Children are often the first to succumb to toxic cultural conditions. Look around, it’s not hard to see that for some, the song is over before it’s barely begun.
In this connection, much has been made of adolescent suicide, as should be. Confirmed reporting of data on causes of death lags well behind real time. We know that, in 2014:
425 10-14-year-olds died by suicide
1,837 15-19-year-olds died by suicide
3,253 20-24-year-olds died by suicide
Including 20-24-year-olds is an artifact of the first wave of reporting in which, other than 10-14-year-olds, the numbers are often released in 10-year groupings—15-24-year-olds, 25-34-year-olds, and so on. A lot of us are accustomed to thinking of teen suicide differently than young adult suicide, much as we’re accustomed to think differently about 24-year-olds and 15-year-olds giving birth. But maybe it’s useful to consider the lives of people in the five years after their teens. Most of us don't think typical 24-year-olds have much in common with typical 15-year-olds, but many 24-year-olds are still within reach of help from people they knew and trusted when they were 15 (as well as people they might have trusted at 15, had they known them).
In any event, in 2014, the rate of suicides spiked from about nine per 100,000 15-19-year-olds to about 14 per 100,000 20-24-year-olds. That spike is typical of recent years. For people endeavoring to raise adults, this is sad news.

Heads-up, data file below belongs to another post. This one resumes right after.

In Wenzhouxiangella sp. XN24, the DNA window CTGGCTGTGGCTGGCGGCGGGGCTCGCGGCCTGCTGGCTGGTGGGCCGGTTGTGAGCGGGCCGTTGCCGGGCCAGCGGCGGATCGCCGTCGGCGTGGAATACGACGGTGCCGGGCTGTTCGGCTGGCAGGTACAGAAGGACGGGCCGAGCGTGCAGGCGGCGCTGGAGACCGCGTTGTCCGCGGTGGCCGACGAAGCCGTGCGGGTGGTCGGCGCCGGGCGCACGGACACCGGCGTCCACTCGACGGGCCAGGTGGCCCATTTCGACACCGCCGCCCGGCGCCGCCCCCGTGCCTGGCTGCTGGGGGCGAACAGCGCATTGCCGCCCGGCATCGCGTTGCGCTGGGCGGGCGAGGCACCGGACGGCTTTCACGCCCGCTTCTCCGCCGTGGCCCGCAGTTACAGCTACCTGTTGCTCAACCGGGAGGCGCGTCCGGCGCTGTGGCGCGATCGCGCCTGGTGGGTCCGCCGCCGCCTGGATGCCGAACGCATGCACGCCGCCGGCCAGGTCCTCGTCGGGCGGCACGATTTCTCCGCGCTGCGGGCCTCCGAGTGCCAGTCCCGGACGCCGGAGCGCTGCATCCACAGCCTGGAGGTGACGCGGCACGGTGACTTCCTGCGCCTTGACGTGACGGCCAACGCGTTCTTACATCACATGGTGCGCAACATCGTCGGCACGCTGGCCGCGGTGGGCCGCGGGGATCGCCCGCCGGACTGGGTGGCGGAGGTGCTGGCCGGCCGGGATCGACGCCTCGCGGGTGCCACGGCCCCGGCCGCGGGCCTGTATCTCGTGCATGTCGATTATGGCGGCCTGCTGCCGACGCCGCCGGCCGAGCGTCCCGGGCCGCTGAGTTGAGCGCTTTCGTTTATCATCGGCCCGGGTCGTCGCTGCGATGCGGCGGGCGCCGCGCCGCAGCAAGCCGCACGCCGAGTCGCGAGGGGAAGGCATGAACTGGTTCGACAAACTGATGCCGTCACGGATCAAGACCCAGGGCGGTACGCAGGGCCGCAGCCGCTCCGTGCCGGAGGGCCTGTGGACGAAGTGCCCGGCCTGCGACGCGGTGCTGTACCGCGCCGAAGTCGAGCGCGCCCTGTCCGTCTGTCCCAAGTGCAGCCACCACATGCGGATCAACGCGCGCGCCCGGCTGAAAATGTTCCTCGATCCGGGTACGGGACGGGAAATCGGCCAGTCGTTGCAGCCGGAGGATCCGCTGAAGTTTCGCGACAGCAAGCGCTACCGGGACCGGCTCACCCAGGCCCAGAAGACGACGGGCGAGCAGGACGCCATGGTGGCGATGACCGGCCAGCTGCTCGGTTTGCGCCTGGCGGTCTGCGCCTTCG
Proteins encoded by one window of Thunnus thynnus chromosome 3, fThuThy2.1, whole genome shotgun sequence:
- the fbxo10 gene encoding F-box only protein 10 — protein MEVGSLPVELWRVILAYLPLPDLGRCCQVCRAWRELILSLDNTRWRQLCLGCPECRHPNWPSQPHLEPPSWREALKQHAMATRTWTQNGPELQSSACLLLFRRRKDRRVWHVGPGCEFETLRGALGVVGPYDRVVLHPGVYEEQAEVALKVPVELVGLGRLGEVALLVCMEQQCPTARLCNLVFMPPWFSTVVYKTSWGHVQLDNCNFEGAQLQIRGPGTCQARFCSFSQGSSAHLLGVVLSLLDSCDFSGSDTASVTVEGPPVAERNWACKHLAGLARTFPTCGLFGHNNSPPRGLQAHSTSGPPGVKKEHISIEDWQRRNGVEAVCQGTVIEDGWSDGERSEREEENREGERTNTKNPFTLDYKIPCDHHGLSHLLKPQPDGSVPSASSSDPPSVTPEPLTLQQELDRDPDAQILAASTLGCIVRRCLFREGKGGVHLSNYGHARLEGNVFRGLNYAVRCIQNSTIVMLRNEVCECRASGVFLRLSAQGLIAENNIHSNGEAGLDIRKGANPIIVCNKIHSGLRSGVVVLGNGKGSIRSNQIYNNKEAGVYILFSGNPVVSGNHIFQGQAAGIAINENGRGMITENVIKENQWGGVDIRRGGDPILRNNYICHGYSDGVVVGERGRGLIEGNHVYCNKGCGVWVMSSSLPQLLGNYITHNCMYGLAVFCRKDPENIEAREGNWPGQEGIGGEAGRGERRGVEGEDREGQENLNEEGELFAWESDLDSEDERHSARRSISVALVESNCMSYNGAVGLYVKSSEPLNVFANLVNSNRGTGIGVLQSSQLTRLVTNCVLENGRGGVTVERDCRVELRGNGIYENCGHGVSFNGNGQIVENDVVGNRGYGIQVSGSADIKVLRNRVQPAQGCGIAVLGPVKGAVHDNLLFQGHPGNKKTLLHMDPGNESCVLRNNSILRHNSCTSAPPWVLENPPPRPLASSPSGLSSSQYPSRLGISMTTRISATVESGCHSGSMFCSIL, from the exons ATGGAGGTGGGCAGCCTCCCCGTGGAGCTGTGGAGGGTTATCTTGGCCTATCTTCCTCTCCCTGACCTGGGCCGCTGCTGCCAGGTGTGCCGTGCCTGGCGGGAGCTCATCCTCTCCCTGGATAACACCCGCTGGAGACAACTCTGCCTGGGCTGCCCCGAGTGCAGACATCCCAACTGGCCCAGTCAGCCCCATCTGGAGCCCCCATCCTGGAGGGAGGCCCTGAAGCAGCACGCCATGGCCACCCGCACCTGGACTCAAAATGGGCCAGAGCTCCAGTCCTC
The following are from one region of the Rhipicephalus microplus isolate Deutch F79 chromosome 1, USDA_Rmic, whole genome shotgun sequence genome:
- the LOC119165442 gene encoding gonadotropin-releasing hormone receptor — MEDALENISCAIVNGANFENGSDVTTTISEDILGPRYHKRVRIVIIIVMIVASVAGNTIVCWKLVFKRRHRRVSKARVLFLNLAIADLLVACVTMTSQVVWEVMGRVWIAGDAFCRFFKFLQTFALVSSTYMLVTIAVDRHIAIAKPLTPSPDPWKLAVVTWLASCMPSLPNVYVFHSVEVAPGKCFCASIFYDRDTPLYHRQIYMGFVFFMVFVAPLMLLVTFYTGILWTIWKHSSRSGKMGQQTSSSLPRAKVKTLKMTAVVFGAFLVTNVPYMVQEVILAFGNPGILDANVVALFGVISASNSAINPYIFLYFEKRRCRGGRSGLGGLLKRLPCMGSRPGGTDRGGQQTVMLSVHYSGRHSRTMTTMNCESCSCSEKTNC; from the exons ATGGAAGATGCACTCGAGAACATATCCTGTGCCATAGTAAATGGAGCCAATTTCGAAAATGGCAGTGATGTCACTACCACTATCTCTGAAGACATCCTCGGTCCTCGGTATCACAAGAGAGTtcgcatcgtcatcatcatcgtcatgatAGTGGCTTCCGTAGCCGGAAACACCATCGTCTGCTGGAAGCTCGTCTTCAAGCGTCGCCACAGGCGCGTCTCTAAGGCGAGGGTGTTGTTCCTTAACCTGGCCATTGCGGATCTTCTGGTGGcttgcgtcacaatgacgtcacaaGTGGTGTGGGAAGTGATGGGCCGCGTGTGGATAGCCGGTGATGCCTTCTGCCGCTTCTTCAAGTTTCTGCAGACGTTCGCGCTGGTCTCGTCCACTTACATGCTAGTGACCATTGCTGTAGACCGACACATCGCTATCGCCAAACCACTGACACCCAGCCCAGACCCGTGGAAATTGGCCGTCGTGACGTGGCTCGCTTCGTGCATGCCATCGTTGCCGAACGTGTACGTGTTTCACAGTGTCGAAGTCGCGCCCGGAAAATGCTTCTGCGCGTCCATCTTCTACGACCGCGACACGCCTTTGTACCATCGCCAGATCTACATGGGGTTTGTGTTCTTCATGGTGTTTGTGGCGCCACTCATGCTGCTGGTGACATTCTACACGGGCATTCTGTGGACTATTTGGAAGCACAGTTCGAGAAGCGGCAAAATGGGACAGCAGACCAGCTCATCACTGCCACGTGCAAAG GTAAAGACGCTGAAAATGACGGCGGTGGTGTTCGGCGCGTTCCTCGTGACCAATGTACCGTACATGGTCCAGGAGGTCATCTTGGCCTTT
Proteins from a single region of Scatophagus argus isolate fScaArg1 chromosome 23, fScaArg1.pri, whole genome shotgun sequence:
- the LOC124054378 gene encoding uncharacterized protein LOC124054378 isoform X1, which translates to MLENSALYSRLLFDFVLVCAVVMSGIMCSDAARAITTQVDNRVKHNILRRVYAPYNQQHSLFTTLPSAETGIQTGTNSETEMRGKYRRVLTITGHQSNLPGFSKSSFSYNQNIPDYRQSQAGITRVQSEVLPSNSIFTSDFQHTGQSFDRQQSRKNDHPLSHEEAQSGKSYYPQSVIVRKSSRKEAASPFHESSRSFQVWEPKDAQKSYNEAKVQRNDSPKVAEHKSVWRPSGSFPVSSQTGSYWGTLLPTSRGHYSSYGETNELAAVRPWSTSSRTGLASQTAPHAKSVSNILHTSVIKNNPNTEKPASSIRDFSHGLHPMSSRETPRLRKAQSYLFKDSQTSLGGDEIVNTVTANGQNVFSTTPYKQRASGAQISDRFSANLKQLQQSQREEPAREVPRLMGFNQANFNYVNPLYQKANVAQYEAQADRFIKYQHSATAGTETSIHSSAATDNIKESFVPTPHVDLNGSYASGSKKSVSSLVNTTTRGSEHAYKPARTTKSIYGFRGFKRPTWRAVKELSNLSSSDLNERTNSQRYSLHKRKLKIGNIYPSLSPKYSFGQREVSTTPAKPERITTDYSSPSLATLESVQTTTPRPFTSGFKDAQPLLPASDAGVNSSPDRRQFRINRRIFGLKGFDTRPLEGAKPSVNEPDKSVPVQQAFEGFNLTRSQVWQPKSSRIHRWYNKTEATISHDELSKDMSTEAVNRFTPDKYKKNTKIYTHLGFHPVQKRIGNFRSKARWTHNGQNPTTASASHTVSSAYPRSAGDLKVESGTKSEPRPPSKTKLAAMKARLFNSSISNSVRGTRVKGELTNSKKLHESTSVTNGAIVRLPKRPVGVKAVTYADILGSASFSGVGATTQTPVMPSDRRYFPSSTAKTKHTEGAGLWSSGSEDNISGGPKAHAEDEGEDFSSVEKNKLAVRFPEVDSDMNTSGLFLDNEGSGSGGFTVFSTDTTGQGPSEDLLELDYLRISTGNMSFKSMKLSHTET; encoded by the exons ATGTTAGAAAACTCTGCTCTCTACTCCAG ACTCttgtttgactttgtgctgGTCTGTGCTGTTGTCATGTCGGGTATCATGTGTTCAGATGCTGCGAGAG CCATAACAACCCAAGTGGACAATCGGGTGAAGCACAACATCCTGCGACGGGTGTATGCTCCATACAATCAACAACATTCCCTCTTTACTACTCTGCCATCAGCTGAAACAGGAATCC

The vulnerability of American children and adolescents is measured in more ways than suicide. For example, the Center for Disease Control and Prevention conducts longterm Youth Risk Behavior Surveillance that does more or less what it sounds like: The YRBS studies risky behavior in America’s student population. These indicators suggest that, in general, things are not as good as we wish, and not bad as we fear.
Here’s a sampling from the High School Youth Risk Behavior Surveillance 2015 Results:
If you’ve been told things are getting worse all the time, the data show that is not true. Much of the conduct measured in the CDC’s Youth Risk Behavior Surveillance is trending less risky compared to the peak between 1991 and 2015. Any-is-too-many, yes…but let’s give credit where credit is due. In many ways, the current crop of high schoolers are doing better than, or about as well as, the generation before them at the same age.
Having said that, we return to the any-is-too-many theme. Kids in trouble are in as much trouble as kids in trouble ever were. Their families suffer the same sort of distress all distressed families always suffer.
When teenagers take risks in reaction to real life stress—self-medicating against pain, for instance, or non-suicidal self harm to deflect pain—they are trying to do what people have always tried to do. They are trying to cope.